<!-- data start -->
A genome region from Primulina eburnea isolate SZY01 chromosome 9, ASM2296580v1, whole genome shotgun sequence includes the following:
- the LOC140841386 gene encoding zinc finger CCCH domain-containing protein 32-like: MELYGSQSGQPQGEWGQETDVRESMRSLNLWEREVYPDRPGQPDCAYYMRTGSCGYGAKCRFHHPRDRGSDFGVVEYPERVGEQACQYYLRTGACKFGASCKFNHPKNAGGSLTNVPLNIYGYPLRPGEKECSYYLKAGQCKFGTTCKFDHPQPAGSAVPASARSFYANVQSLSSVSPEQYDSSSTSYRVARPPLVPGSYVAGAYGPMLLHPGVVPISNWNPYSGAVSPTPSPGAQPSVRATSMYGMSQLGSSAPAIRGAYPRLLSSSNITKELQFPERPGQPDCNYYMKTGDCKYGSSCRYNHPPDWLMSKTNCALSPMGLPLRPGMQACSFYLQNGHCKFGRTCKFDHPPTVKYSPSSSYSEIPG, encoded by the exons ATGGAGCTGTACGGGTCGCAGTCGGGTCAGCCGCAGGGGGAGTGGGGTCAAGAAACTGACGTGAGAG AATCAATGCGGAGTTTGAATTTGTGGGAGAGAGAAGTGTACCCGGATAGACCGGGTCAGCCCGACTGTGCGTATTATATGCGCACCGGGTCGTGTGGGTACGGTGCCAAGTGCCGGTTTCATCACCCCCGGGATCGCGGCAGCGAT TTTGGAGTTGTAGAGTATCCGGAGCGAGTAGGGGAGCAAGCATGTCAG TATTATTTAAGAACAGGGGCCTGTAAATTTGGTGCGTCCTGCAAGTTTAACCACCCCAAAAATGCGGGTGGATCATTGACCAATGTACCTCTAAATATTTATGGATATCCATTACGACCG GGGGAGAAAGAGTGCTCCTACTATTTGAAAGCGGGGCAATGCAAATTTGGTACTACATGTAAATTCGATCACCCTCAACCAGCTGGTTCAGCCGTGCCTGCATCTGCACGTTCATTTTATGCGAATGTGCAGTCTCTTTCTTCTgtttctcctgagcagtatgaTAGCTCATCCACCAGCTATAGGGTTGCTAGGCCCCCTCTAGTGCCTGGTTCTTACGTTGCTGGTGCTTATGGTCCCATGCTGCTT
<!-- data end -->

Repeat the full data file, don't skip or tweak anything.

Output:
A genome region from Primulina eburnea isolate SZY01 chromosome 9, ASM2296580v1, whole genome shotgun sequence includes the following:
- the LOC140841386 gene encoding zinc finger CCCH domain-containing protein 32-like: MELYGSQSGQPQGEWGQETDVRESMRSLNLWEREVYPDRPGQPDCAYYMRTGSCGYGAKCRFHHPRDRGSDFGVVEYPERVGEQACQYYLRTGACKFGASCKFNHPKNAGGSLTNVPLNIYGYPLRPGEKECSYYLKAGQCKFGTTCKFDHPQPAGSAVPASARSFYANVQSLSSVSPEQYDSSSTSYRVARPPLVPGSYVAGAYGPMLLHPGVVPISNWNPYSGAVSPTPSPGAQPSVRATSMYGMSQLGSSAPAIRGAYPRLLSSSNITKELQFPERPGQPDCNYYMKTGDCKYGSSCRYNHPPDWLMSKTNCALSPMGLPLRPGMQACSFYLQNGHCKFGRTCKFDHPPTVKYSPSSSYSEIPG, encoded by the exons ATGGAGCTGTACGGGTCGCAGTCGGGTCAGCCGCAGGGGGAGTGGGGTCAAGAAACTGACGTGAGAG AATCAATGCGGAGTTTGAATTTGTGGGAGAGAGAAGTGTACCCGGATAGACCGGGTCAGCCCGACTGTGCGTATTATATGCGCACCGGGTCGTGTGGGTACGGTGCCAAGTGCCGGTTTCATCACCCCCGGGATCGCGGCAGCGAT TTTGGAGTTGTAGAGTATCCGGAGCGAGTAGGGGAGCAAGCATGTCAG TATTATTTAAGAACAGGGGCCTGTAAATTTGGTGCGTCCTGCAAGTTTAACCACCCCAAAAATGCGGGTGGATCATTGACCAATGTACCTCTAAATATTTATGGATATCCATTACGACCG GGGGAGAAAGAGTGCTCCTACTATTTGAAAGCGGGGCAATGCAAATTTGGTACTACATGTAAATTCGATCACCCTCAACCAGCTGGTTCAGCCGTGCCTGCATCTGCACGTTCATTTTATGCGAATGTGCAGTCTCTTTCTTCTgtttctcctgagcagtatgaTAGCTCATCCACCAGCTATAGGGTTGCTAGGCCCCCTCTAGTGCCTGGTTCTTACGTTGCTGGTGCTTATGGTCCCATGCTGCTT